The government of India has made strong commitments to increase the share of gas in the Indian energy mix from the current 6% to 15% by 2030, with a particular focus on increasing its share in the cooking and mobility sectors.
Investments have started to flow in to increase the availability of this largely imported fossil fuel. Infrastructure for importation, transportation and distribution is being rapidly rallied up.
An increase in domestic gas production is anticipated on the back of new gas discoveries in the country but the domestic price cap reduces the incentive for domestic producers to take on this risk.
The penetration of piped natural gas (PNG) and natural gas vehicles (NGVs) continues to be low but is expected to take a major leap by 2030 once the planned new gas infrastructure comes on board.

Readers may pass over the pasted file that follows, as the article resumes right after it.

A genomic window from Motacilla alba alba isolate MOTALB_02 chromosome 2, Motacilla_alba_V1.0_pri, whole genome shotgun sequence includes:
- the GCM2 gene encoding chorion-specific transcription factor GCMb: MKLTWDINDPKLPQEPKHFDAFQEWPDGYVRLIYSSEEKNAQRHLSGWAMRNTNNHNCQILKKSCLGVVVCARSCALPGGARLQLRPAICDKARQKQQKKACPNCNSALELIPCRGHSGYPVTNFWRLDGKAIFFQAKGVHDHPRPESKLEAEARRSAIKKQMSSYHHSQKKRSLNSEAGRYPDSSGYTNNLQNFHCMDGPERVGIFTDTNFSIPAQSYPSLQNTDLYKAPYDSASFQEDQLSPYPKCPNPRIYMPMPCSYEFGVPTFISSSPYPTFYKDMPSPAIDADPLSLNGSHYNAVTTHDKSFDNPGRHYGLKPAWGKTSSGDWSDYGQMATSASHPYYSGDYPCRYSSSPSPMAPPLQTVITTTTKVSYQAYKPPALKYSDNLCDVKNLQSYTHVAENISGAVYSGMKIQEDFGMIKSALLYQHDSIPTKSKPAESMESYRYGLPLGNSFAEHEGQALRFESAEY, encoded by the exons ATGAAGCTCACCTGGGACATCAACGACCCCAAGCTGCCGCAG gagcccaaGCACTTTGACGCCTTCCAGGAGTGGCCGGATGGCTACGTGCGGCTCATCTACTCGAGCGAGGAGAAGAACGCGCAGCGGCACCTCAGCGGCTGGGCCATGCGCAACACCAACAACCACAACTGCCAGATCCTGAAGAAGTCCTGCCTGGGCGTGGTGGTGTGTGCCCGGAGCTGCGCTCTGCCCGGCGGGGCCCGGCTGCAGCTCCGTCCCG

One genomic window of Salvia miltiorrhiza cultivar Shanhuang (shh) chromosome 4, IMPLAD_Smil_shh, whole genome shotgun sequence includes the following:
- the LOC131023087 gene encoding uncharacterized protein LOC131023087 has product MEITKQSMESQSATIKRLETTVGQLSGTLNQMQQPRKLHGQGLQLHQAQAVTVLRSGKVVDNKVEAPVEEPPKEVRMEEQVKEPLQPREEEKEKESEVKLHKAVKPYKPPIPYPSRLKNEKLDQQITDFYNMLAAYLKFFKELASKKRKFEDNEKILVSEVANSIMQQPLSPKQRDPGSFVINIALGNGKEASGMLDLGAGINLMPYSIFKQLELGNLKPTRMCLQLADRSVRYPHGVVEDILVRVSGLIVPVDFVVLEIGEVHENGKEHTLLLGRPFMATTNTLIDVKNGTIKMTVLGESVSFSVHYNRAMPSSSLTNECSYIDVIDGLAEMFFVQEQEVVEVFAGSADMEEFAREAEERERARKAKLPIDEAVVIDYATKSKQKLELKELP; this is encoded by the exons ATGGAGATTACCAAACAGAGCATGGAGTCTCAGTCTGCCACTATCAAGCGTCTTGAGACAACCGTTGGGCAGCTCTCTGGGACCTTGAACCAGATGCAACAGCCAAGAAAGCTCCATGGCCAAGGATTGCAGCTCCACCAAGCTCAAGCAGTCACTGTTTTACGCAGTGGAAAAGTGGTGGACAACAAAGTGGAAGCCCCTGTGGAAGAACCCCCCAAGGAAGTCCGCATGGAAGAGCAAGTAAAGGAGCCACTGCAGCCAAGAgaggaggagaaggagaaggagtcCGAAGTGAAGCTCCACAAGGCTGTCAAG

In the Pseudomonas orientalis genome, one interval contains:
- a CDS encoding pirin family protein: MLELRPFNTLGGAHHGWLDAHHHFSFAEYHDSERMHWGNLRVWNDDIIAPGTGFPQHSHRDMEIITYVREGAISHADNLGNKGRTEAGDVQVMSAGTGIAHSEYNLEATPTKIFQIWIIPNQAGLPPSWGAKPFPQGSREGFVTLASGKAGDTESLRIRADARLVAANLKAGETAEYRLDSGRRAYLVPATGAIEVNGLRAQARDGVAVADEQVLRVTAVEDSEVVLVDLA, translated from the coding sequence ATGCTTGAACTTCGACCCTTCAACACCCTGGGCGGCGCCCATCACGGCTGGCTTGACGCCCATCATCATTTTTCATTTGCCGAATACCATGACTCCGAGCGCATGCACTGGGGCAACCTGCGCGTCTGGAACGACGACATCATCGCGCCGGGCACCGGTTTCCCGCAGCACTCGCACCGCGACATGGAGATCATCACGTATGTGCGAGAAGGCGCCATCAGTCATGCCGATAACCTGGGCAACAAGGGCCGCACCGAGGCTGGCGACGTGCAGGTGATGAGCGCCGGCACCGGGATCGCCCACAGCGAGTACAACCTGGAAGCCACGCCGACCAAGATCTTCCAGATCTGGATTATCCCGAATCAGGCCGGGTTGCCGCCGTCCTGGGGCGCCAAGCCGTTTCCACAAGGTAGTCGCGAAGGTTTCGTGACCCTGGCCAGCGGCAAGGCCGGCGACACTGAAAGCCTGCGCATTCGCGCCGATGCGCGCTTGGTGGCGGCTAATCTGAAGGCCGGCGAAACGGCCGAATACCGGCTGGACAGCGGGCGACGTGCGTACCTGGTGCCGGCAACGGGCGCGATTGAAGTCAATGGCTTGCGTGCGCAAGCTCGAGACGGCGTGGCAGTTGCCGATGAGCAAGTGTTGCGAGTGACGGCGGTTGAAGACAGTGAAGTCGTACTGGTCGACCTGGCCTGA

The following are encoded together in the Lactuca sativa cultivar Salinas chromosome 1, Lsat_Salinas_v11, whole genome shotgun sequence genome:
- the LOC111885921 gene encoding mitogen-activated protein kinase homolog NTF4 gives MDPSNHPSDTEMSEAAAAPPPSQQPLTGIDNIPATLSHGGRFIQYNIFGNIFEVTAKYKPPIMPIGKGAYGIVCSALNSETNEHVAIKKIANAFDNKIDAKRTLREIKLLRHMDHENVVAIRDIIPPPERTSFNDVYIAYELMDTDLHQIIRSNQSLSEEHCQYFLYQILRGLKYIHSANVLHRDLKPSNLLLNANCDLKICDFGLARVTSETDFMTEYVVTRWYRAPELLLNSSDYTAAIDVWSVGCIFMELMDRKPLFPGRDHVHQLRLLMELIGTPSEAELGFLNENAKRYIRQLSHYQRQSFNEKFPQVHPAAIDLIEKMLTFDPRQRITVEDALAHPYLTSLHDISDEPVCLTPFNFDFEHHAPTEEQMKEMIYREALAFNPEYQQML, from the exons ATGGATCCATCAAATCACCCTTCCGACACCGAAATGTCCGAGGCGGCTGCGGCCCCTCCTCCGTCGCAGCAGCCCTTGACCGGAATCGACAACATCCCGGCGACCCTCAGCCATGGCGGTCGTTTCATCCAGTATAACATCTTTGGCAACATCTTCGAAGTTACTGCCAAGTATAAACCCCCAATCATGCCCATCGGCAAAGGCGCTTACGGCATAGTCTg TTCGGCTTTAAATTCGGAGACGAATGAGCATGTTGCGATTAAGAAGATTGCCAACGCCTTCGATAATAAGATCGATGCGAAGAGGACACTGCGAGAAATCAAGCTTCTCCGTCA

The main reason for the government to push gas aggressively is to meet India’s goal of lowering carbon emissions. Though India will need to make a net zero carbon emissions commitment in the longer term, the government for now is viewing gas as a bridging measure, despite it being a high emitting fossil fuel.
The recently published IPCC report warns that the 1.5 degrees Celsius average surface temperature would be breached by 2040 and is a wake-up call for immediate action. If the world is to limit global warming, building new gas infrastructure is a contrary development. That is, gas and LNG cannot be a transition fuel.
So why is the Indian government prioritising new gas infrastructure over the infrastructure cost advantage of distributed clean solar and wind, particularly in rural areas?
India definitely has unmet energy requirements but creating dual connections of gas and electricity can lead to environmental and capital loss for the country. Optimally using the available gas and investing in greening the electricity grid can reap greater long term results for India. India is already committed to achieve 450GW of renewable energy by 2030 and that should be top priority.